Updated: Apr 7, 2021
3D bioprinting has emerged in the field of tissue engineering as a powerful tool to enable the creation of complex tissue and organ structures with different components and intrinsic microvasculature. However, there are still several challenges to overcome in order to obtain these structures, such as the optimization of the biomaterial, or bioink, biocompatibility and printability. The printability of a bioink is dictated by the printing technique and technology: overall, the biomaterial needs to satisfy several essential criteria to achieve long-term shape constancy and reproduce complex micro-architecture of native tissues in vitro [1,2]. Different bioinks require specific printing parameters, which vary significantly among biomaterial types and 3D printing technology. Each bioprinting technology is compatible with certain gelation processes and also requires bioinks that show specific mechanical and physical properties.
The printability is usually determined regarding the controllable formation of well-defined droplets/jets/filaments and by the shape fidelity and morphology of deposited building blocks . In the case of extrusion-based 3D printing, for instance, parameters such as nozzle gauge, shear stress, fabrication time and speed, as well as bioink viscosity, gelation time and network properties, define the suitability of the biomaterial for the desired application.
The assessment of bioink printability is crucial for selecting ideal printing parameters and bioink formulation . A paradigm named "the biofabrication window" defines the relation between printability and the ability to encapsulate cells and maintain cell viability. High concentrations of some polymeric bioinks provide higher degree of crosslinking and stiffness to the printed material, but these networks often hinder cell migration, proliferation and matrix deposition. At the same time, less dense networks may collapse after printing, leading to poor shape fidelity. Nevertheless, networks with a lower degree of crosslinking and/or polymer concentration exhibit a good cell migration and proliferation rate. This paradigm affects the ideal compromise between the bioink for 3D printing and cell culture .
Figure 1: Key aspects to assess printability .
He et al. have systematically investigated the printability of alginate/gelatin hydrogels in 3D structures with a special focus on the accurate printing. They analyzed the influence of factors such as air pressure, flow rate, and printing distance on the printing quality of the expected 3D structures. The authors observed that the printing resolution can be affected by the diffusion and fusion of the bioinks, which could be avoided by reducing the extrusion rate or accelerating the moving speed for the material deposition. The cell viability after printing was tested and compared to materials obtained by casting. The results showed that this bioprinting method had almost no extra damage to the cells .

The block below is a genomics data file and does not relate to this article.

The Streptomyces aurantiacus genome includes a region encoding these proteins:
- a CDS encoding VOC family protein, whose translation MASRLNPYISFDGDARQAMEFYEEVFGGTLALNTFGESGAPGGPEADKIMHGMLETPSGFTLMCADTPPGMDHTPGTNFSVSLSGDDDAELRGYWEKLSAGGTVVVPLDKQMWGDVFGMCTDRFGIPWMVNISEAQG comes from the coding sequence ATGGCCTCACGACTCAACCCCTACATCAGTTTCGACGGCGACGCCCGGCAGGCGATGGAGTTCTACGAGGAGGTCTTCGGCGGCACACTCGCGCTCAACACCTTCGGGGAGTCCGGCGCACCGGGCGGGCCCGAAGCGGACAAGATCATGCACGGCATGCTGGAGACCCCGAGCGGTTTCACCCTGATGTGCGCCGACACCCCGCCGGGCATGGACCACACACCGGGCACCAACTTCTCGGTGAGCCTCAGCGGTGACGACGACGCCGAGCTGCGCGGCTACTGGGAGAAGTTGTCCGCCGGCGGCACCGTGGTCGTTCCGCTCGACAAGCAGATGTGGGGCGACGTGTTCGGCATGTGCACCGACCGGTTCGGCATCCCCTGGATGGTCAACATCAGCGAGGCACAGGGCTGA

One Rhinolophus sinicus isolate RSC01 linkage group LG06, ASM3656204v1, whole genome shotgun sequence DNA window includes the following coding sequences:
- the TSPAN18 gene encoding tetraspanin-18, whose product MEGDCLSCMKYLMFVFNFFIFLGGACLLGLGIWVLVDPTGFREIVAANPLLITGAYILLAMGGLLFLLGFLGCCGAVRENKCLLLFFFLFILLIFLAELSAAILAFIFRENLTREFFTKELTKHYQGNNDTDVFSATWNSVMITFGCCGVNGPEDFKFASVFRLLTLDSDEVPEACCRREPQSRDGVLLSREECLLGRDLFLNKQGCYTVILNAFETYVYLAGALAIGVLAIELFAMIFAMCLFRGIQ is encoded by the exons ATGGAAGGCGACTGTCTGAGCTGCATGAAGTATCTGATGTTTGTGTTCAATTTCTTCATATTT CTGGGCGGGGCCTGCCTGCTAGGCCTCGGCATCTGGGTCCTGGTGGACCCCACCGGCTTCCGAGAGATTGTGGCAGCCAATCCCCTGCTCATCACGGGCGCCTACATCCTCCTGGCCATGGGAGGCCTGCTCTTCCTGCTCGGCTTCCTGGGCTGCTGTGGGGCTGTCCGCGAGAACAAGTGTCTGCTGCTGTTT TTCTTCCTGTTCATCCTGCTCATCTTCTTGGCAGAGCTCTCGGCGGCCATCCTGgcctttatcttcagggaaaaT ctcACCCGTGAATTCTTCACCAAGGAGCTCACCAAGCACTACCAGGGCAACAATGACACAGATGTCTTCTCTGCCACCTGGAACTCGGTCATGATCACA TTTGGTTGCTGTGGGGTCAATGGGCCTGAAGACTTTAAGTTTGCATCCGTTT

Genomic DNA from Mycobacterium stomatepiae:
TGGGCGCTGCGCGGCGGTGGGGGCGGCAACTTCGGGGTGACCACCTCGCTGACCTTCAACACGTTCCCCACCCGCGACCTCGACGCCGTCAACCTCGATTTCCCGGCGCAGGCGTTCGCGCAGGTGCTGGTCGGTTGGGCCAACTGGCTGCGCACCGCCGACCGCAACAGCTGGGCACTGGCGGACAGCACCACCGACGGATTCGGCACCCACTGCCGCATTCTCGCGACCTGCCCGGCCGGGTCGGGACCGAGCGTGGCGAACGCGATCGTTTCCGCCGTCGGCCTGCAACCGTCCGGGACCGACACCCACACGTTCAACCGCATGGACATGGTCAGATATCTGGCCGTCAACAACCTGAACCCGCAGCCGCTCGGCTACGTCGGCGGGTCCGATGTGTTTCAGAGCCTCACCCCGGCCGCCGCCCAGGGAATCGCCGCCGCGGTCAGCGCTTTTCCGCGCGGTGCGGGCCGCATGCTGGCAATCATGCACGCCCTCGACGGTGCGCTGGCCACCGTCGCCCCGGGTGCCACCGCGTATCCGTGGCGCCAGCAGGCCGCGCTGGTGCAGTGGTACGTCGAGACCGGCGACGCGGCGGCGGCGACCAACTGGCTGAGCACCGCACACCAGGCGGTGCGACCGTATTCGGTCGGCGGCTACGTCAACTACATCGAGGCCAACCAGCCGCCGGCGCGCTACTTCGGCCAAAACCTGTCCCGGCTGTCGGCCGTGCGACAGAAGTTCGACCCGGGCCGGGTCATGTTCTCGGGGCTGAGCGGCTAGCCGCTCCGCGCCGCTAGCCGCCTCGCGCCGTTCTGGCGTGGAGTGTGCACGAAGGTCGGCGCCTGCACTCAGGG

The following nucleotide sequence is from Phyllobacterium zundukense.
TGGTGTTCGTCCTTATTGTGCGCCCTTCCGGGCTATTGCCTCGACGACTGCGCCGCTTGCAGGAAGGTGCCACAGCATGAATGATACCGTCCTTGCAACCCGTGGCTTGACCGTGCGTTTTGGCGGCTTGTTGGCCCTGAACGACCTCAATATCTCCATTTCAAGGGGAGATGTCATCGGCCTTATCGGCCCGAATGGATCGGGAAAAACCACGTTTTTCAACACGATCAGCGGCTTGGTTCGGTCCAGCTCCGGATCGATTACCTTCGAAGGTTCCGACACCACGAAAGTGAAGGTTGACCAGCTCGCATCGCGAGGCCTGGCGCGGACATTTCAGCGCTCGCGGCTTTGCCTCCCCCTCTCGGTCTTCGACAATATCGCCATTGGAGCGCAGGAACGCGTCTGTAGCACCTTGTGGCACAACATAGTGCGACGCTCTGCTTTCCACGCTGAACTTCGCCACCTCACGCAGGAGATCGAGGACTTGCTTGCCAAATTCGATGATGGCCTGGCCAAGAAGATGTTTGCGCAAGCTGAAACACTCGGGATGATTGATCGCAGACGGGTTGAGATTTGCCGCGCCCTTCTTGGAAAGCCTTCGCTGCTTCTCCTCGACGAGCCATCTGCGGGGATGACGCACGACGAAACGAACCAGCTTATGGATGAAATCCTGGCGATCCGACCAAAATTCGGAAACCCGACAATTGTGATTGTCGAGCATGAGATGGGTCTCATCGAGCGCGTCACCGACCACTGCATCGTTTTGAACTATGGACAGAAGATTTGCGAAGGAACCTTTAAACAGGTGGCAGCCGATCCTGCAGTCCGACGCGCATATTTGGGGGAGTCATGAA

Figure 2: Assessment of the printability of alginate/gelatin hydrogel scaffolds by 3D printing. (a) The digital model of the 3D scaffold; (b) The outline of the first layer of hydrogel scaffold; (c) The first layer of scaffold shape after filled the blank area; (d) A view of printed hydrogel scaffold from three different angles .
As already mentioned, highly viscous hydrogels, consisting of dense polymeric networks, present a very good retention of shape after printing, but decreased cell viability due to the higher shear stresses to which cells are exposed during extrusion. Gao et al. established a quantitative technique to measure printability using extrudability, structural integrity, and extrusion uniformity of gelatin-alginate composite bioinks. The impact of rheological properties on a bioink performance were also demonstrated. Gelatin and alginate were mixed at various concentrations to obtain formulations with a wide range of storage and loss moduli. The study showed how a higher loss tangent (ratio of loss to storage modulus) can improve extrusion uniformity while a lower loss tangent can improve structural integrity. The ideal loss tangent window found for the gelatin-alginate concentrations evaluated may not be the same at all other hydrogel-based bioinks, however the framework presented in this study may serve for future progress in bioink development, allowing the fabrication of more complex, cell-based, soft tissue constructs in the future .
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 Zhang, Zhengyi, Yifei Jin, Jun Yin, Changxue Xu, Ruitong Xiong, Kyle Christensen, Bradley R. Ringeisen, Douglas B. Chrisey, and Yong Huang. 2018. “Evaluation of Bioink Printability for Bioprinting Applications.” Applied Physics Reviews 5 (4): 041304.
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 He, Y., F. F. Yang, H. M. Zhao, Q. Gao, B. Xia, and J. Z. Fu. 2016. “Research on the Printability of Hydrogels in 3D Bioprinting.” Scientific Reports. https://www.nature.com/articles/srep29977.
 Gao, Teng, Gregory J. Gillispie, Joshua S. Copus, Anil Kumar Pr, Young-Joon Seol, Anthony Atala, James J. Yoo, and Sang Jin Lee. 2018. “Optimization of Gelatin–alginate Composite Bioink Printability Using Rheological Parameters: A Systematic Approach.” Biofabrication 10 (3): 034106.